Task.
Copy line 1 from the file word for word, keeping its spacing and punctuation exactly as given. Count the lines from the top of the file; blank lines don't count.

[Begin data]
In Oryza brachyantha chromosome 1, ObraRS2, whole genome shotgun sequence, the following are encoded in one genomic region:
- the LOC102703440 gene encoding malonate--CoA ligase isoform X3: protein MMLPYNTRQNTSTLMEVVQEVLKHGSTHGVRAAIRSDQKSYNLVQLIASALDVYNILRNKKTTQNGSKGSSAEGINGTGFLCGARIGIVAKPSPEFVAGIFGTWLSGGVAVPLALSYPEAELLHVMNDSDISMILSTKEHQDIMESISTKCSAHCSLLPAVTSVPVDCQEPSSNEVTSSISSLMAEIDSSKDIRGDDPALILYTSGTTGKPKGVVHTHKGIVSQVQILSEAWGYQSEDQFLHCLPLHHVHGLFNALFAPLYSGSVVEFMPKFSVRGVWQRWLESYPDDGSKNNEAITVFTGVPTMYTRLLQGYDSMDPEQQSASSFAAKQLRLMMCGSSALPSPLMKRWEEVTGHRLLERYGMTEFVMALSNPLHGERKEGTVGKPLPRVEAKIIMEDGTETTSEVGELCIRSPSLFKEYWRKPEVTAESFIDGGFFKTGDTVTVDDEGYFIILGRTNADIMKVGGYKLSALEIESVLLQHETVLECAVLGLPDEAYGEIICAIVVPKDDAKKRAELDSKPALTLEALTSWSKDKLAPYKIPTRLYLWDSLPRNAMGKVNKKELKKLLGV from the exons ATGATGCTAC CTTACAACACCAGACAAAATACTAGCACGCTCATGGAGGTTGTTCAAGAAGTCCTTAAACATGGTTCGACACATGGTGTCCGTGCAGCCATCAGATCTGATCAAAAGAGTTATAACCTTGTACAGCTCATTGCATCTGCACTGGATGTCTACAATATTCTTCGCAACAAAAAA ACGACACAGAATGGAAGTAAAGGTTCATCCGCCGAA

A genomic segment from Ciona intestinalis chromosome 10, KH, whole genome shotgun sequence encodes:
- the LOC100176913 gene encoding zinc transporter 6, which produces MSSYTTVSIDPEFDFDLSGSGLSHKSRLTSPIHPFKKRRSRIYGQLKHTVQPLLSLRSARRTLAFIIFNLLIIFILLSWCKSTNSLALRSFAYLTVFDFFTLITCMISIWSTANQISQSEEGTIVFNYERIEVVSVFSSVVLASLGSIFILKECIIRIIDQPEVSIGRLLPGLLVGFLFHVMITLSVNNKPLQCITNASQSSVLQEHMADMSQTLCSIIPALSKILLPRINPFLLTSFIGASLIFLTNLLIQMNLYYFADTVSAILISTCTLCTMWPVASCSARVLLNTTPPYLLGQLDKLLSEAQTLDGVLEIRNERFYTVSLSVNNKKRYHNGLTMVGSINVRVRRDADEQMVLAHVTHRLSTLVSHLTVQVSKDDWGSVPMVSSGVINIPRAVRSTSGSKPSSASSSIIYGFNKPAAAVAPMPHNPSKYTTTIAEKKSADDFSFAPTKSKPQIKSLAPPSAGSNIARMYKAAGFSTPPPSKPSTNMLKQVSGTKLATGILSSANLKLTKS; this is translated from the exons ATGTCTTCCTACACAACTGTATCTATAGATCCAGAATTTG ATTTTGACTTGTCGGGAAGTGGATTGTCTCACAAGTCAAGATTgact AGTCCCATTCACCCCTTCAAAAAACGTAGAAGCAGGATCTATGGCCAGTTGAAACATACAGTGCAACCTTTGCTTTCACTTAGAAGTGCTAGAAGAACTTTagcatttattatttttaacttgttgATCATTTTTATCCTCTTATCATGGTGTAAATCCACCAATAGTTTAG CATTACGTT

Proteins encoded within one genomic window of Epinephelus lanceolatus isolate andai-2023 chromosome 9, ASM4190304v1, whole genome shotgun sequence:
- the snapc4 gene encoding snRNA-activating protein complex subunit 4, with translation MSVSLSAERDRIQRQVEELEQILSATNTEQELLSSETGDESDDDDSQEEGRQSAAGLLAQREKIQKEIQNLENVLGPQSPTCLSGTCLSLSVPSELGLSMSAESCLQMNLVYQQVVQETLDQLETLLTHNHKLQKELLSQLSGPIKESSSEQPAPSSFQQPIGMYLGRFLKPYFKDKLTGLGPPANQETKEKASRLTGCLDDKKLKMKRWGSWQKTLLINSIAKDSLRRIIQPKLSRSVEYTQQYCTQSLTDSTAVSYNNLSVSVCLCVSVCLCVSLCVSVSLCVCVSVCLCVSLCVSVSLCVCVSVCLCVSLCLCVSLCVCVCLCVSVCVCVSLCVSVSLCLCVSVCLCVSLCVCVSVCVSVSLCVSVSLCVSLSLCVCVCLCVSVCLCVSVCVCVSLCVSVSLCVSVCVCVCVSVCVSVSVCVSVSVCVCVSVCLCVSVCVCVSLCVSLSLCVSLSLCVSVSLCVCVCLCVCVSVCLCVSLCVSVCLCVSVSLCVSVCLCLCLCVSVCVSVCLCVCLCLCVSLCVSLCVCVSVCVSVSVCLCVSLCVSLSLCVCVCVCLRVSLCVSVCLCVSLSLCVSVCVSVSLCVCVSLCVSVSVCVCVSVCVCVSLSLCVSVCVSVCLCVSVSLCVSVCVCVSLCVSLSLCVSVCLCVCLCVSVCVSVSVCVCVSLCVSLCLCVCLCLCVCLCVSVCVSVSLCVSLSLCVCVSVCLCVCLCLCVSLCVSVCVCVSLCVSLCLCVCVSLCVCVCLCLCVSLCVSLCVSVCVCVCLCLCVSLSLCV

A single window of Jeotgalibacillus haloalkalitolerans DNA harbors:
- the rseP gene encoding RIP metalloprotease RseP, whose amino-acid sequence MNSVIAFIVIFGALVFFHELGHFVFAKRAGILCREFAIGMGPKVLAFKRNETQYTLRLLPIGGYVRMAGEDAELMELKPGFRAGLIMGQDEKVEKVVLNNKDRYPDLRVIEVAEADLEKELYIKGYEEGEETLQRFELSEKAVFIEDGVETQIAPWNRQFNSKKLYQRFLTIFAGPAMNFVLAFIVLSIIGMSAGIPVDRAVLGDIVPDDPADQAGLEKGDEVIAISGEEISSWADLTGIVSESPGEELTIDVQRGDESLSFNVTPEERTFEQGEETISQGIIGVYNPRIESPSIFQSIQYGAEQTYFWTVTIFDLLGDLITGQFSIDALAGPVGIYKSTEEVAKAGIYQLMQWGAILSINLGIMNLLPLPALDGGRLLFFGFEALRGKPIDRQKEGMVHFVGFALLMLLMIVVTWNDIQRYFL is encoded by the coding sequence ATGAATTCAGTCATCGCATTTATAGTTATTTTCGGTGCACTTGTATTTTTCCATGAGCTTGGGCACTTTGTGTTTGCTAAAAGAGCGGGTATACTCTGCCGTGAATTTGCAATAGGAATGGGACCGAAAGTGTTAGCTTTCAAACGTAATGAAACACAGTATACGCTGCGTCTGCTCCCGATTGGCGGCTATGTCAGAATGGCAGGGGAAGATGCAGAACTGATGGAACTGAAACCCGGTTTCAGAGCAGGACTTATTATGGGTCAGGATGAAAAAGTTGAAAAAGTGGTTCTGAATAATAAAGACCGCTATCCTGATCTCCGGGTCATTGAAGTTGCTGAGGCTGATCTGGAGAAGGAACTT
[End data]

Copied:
In Oryza brachyantha chromosome 1, ObraRS2, whole genome shotgun sequence, the following are encoded in one genomic region: